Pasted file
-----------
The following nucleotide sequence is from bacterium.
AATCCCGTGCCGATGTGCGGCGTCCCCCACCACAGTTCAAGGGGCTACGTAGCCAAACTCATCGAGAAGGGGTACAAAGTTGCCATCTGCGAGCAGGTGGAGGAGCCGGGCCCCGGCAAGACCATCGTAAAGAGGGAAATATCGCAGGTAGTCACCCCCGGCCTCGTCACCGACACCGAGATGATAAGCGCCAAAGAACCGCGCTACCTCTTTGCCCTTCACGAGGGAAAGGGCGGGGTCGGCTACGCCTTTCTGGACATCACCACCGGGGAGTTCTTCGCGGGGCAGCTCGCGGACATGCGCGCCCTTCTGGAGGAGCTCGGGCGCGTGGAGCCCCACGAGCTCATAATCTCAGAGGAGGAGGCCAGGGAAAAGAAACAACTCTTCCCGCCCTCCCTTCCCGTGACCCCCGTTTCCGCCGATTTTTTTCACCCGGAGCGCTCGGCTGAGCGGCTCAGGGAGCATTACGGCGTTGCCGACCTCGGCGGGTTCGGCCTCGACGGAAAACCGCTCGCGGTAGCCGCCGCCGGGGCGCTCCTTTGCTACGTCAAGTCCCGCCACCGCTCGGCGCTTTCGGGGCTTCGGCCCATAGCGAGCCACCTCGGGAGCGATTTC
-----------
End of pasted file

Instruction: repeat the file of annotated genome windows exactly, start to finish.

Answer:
The following nucleotide sequence is from bacterium.
AATCCCGTGCCGATGTGCGGCGTCCCCCACCACAGTTCAAGGGGCTACGTAGCCAAACTCATCGAGAAGGGGTACAAAGTTGCCATCTGCGAGCAGGTGGAGGAGCCGGGCCCCGGCAAGACCATCGTAAAGAGGGAAATATCGCAGGTAGTCACCCCCGGCCTCGTCACCGACACCGAGATGATAAGCGCCAAAGAACCGCGCTACCTCTTTGCCCTTCACGAGGGAAAGGGCGGGGTCGGCTACGCCTTTCTGGACATCACCACCGGGGAGTTCTTCGCGGGGCAGCTCGCGGACATGCGCGCCCTTCTGGAGGAGCTCGGGCGCGTGGAGCCCCACGAGCTCATAATCTCAGAGGAGGAGGCCAGGGAAAAGAAACAACTCTTCCCGCCCTCCCTTCCCGTGACCCCCGTTTCCGCCGATTTTTTTCACCCGGAGCGCTCGGCTGAGCGGCTCAGGGAGCATTACGGCGTTGCCGACCTCGGCGGGTTCGGCCTCGACGGAAAACCGCTCGCGGTAGCCGCCGCCGGGGCGCTCCTTTGCTACGTCAAGTCCCGCCACCGCTCGGCGCTTTCGGGGCTTCGGCCCATAGCGAGCCACCTCGGGAGCGATTTC